We do a lot of background processing at Octocall, most of which is backed by a redis database, so picking the right redis provider is important for us. As we move out of development and into private beta, it’s time to move off the free plan and onto something more reliable.
If you’ve been using Heroku for more than a year or so, you might be surprised to learn that there are now four hosted redis providers integrated as a heroku plugin. At the outset, there was only one provider: Redis To Go.
More recently, some new redis hosts have come onto the scene, and I thought it’d be helpful to be able to compare prices across competitors.
Here’s a table I put together to make comparing across providers easier:
|Tier||Provider||Plan Name||Monthly Price||Price / MB||# Connections||# Databases||Memory (MB)|
|Redis To Go||Nano||$0||10||1||5|
|Redis To Go||Mini||$9||$0.45||50||1||20|
|Redis To Go||Small||$39||$0.39||256||1||100|
|Redis To Go||Medium||$169||$0.34||512||3||500|
|Redis To Go||Large||$390||$0.20||1024||10||2000|
|Redis To Go||Super||$1,200||$0.12||Unlimited||20||10000|
|Redis Green||Extra Large||$829||$0.12||4096||32||7000|
|Redis To Go||Mega||$4,000||$0.08||Unlimited||50||50000|
|Redis Green||2X Large||$1,699||$0.11||4096||32||15000|
If you’re optimizing for price relative to allotted storage space, Redis Cloud consistently provides the best value per MB. Though at the higher end of the pricing spectrum, Open Redis and Redis To Go become just as competitive:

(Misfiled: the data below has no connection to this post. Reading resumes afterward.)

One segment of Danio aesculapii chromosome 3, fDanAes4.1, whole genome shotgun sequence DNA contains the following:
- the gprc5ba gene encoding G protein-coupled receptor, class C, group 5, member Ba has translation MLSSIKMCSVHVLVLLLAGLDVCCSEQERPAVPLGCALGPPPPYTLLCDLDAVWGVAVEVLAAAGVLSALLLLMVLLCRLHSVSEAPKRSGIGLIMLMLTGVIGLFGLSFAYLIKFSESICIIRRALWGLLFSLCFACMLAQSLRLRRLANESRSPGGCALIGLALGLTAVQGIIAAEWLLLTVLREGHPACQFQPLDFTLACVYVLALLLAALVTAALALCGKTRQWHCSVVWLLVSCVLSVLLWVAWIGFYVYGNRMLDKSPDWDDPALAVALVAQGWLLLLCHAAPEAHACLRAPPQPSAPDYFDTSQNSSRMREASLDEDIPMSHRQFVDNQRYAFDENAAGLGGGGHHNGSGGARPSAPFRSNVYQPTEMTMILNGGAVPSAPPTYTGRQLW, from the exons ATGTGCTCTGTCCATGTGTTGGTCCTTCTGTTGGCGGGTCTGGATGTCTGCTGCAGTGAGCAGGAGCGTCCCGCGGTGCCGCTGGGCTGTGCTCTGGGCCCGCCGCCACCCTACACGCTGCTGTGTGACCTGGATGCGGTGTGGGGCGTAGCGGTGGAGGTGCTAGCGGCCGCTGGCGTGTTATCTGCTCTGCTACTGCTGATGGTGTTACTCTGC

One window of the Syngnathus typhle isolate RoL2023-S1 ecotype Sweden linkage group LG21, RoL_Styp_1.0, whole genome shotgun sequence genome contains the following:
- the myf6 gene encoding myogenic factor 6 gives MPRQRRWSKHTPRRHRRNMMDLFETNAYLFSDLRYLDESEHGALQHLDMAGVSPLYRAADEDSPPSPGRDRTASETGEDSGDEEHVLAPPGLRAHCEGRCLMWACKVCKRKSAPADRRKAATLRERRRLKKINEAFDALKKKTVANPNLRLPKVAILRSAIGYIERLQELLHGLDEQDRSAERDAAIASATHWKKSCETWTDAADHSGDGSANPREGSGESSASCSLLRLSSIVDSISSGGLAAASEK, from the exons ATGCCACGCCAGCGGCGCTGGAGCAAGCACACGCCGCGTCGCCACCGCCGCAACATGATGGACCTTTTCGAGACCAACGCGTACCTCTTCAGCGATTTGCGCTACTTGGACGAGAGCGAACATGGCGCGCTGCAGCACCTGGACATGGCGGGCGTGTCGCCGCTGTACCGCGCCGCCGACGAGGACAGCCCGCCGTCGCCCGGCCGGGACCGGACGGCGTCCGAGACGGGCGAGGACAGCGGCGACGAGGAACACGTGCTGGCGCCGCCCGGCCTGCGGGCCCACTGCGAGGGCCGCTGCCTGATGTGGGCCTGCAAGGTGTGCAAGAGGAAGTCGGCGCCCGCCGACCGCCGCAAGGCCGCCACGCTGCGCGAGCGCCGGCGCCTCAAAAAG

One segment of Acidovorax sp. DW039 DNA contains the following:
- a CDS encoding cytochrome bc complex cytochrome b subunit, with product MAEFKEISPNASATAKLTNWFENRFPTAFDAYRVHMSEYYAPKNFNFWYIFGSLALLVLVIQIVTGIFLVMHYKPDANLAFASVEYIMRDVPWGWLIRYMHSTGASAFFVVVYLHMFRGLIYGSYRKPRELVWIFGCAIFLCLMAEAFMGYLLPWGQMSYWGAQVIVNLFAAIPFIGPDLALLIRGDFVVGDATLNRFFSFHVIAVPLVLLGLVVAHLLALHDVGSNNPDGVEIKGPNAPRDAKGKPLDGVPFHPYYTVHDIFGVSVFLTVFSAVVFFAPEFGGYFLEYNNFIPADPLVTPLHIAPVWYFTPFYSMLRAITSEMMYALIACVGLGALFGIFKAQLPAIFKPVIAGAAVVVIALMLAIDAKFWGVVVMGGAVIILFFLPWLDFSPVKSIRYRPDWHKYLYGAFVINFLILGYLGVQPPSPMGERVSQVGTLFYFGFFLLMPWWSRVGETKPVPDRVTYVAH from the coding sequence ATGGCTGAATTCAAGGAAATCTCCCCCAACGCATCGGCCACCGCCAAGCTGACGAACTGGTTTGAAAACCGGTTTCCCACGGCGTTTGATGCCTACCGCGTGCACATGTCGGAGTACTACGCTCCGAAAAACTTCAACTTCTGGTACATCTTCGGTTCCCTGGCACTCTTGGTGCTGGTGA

It’s important to note that I’ve left off some of the other non-variable features of each of these hosts. For example, Redis Cloud advertises “auto failover” for all of their paid plans, whereas no other provider advertises such a feature. I’ve included links to each of their pricing pages so you can inspect them for yourself.
95% of all my meetings are horribly inefficient.
This is no one’s fault; group communication is difficult.
Nearly everyone I know feels the same way.
Meetings can be very useful and productive when run properly.
I truly wish there was a tool to help me and the people I work with to be better at meetings and conference calls.
Group communication is difficult, but I believe software can help. We’re building a tool to automate meetings and conference calls and make them exponentially more productive.
Request a beta invite if you feel the same way.
Collaboration is key to doing meaningful work, especially creative work. Meetings and conference calls are one of the best ways to enable group collaboration and break down geographic barriers, but a poorly run meeting can be be counter-productive, wasteful and draining for everyone involved.
Meetings and conference calls have a way of wandering off track if not run properly. This is especially true at smaller companies where employees are often less experienced at running and participating in meetings and calls.